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Tags: ww2, poem

My dad fought in World War II
Joined up at nineteen, fresh out of school.
From the ranks of the ROTC
And into the Royal Artillery.

His dad before him had been a gunner
So selecting that military branch was no stunner. 
He fought in Africa, Sicily, Italy, France and such
But never talked about it very much.

He had a big scar on his shin.
His 'war wound' he'd call it, with a grin.
It was not the result of enemy action.
He fell off a motorcycle in the desert and ended up in traction.

He mentioned once, his greatest day
And only once, I have to say
His AckAck battery shot down seventeen Messerschmitts.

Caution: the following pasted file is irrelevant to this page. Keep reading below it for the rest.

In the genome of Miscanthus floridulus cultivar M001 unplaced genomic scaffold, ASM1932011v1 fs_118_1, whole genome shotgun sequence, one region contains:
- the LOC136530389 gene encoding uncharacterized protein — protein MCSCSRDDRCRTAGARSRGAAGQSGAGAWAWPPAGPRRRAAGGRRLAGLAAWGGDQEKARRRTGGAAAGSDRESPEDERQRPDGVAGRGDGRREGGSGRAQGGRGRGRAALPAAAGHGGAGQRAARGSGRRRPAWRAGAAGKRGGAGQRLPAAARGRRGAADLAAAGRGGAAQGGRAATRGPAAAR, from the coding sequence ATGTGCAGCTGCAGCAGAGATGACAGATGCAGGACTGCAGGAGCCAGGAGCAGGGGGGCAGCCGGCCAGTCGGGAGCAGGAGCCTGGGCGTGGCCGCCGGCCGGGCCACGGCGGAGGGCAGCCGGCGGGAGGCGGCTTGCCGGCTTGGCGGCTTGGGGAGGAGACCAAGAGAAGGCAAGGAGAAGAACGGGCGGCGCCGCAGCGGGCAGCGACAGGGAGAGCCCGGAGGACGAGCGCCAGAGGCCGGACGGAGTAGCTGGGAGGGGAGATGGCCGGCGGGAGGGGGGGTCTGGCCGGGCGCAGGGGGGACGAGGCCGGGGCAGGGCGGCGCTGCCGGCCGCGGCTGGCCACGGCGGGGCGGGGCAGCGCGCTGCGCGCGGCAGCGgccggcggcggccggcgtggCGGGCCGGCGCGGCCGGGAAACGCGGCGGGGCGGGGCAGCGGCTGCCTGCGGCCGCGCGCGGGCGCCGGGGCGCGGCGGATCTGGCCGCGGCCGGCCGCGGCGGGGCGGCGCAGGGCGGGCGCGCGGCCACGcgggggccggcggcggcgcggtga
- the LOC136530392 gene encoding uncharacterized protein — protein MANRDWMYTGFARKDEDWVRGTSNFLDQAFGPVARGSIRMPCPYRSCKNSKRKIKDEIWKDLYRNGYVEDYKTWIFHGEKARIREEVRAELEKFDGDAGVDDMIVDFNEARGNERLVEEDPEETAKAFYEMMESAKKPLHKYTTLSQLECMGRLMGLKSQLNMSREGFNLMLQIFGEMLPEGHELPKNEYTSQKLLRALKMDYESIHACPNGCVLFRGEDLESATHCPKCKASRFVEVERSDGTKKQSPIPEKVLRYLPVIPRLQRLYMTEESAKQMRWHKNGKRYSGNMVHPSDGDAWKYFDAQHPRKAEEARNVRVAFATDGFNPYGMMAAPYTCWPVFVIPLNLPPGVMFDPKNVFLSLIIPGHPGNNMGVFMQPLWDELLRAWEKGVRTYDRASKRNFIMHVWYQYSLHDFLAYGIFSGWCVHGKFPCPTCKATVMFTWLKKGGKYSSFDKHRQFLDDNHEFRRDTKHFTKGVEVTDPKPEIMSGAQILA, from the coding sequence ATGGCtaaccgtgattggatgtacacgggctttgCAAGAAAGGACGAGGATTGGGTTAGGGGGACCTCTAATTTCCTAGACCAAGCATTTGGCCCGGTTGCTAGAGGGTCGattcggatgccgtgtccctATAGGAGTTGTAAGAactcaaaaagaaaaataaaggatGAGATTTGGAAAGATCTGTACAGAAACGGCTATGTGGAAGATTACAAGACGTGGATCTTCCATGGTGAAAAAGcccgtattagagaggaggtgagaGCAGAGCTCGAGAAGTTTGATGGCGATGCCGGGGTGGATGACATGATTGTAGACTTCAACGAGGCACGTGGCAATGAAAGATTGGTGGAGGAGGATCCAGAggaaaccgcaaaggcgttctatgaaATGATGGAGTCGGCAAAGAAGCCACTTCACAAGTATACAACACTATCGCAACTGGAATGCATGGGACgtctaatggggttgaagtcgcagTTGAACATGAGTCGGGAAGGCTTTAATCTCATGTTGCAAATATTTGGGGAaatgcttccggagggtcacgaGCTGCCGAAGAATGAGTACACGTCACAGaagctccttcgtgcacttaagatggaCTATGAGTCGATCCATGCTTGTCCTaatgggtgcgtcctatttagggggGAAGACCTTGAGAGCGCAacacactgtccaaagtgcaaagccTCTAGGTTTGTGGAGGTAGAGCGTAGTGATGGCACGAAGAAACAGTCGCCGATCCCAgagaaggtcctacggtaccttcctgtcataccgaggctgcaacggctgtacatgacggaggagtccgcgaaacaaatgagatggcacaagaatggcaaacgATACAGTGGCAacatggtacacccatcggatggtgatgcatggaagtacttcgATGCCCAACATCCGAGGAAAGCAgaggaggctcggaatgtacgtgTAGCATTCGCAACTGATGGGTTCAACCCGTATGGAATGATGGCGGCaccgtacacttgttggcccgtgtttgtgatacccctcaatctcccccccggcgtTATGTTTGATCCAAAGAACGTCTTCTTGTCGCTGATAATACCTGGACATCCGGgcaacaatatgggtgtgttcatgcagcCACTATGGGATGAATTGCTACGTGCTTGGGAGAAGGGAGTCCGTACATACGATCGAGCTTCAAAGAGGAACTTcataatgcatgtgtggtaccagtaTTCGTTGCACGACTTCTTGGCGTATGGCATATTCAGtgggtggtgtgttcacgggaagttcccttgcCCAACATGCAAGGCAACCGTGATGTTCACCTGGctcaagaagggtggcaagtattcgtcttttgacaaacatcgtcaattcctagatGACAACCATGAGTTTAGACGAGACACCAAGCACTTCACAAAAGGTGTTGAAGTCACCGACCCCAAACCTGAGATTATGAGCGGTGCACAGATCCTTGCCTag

But he went quiet then, thinking about young men blown to bits.

When he came home he settled down and got a wife.
But I think, on the whole, the war was the time of his life.
My mum and my uncles and aunties also served
But they didn't reminisce much about what they had observed.

Dad once showed me a picture of his brigade.
A panorama of men in khaki shorts and dusty knees displayed.
He pointed to a grainy face. "That man, there," I heard him softly say
"Was killed in action, on the very last day."



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